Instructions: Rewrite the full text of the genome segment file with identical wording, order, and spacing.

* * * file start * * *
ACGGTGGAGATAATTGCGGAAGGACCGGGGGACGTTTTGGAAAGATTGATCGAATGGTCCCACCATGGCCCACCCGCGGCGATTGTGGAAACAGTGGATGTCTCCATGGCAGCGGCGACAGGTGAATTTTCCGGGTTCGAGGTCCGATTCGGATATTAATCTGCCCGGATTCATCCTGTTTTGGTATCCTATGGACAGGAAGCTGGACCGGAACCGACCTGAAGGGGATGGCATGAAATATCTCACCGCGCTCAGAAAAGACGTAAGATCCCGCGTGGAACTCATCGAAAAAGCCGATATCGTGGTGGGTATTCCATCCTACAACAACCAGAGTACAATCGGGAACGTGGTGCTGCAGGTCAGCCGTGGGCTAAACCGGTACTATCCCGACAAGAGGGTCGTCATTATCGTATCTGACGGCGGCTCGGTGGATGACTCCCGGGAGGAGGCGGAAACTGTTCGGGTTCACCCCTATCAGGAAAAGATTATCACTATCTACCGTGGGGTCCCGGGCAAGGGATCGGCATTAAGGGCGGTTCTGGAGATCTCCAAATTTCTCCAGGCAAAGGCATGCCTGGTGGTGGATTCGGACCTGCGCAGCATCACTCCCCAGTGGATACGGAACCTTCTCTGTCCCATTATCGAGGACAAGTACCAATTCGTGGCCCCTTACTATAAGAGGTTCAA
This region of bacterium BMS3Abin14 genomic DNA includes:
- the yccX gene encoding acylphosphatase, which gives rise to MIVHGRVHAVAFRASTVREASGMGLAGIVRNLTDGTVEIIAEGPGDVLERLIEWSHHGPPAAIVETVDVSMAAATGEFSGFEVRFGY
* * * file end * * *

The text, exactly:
ACGGTGGAGATAATTGCGGAAGGACCGGGGGACGTTTTGGAAAGATTGATCGAATGGTCCCACCATGGCCCACCCGCGGCGATTGTGGAAACAGTGGATGTCTCCATGGCAGCGGCGACAGGTGAATTTTCCGGGTTCGAGGTCCGATTCGGATATTAATCTGCCCGGATTCATCCTGTTTTGGTATCCTATGGACAGGAAGCTGGACCGGAACCGACCTGAAGGGGATGGCATGAAATATCTCACCGCGCTCAGAAAAGACGTAAGATCCCGCGTGGAACTCATCGAAAAAGCCGATATCGTGGTGGGTATTCCATCCTACAACAACCAGAGTACAATCGGGAACGTGGTGCTGCAGGTCAGCCGTGGGCTAAACCGGTACTATCCCGACAAGAGGGTCGTCATTATCGTATCTGACGGCGGCTCGGTGGATGACTCCCGGGAGGAGGCGGAAACTGTTCGGGTTCACCCCTATCAGGAAAAGATTATCACTATCTACCGTGGGGTCCCGGGCAAGGGATCGGCATTAAGGGCGGTTCTGGAGATCTCCAAATTTCTCCAGGCAAAGGCATGCCTGGTGGTGGATTCGGACCTGCGCAGCATCACTCCCCAGTGGATACGGAACCTTCTCTGTCCCATTATCGAGGACAAGTACCAATTCGTGGCCCCTTACTATAAGAGGTTCAA
This region of bacterium BMS3Abin14 genomic DNA includes:
- the yccX gene encoding acylphosphatase, which gives rise to MIVHGRVHAVAFRASTVREASGMGLAGIVRNLTDGTVEIIAEGPGDVLERLIEWSHHGPPAAIVETVDVSMAAATGEFSGFEVRFGY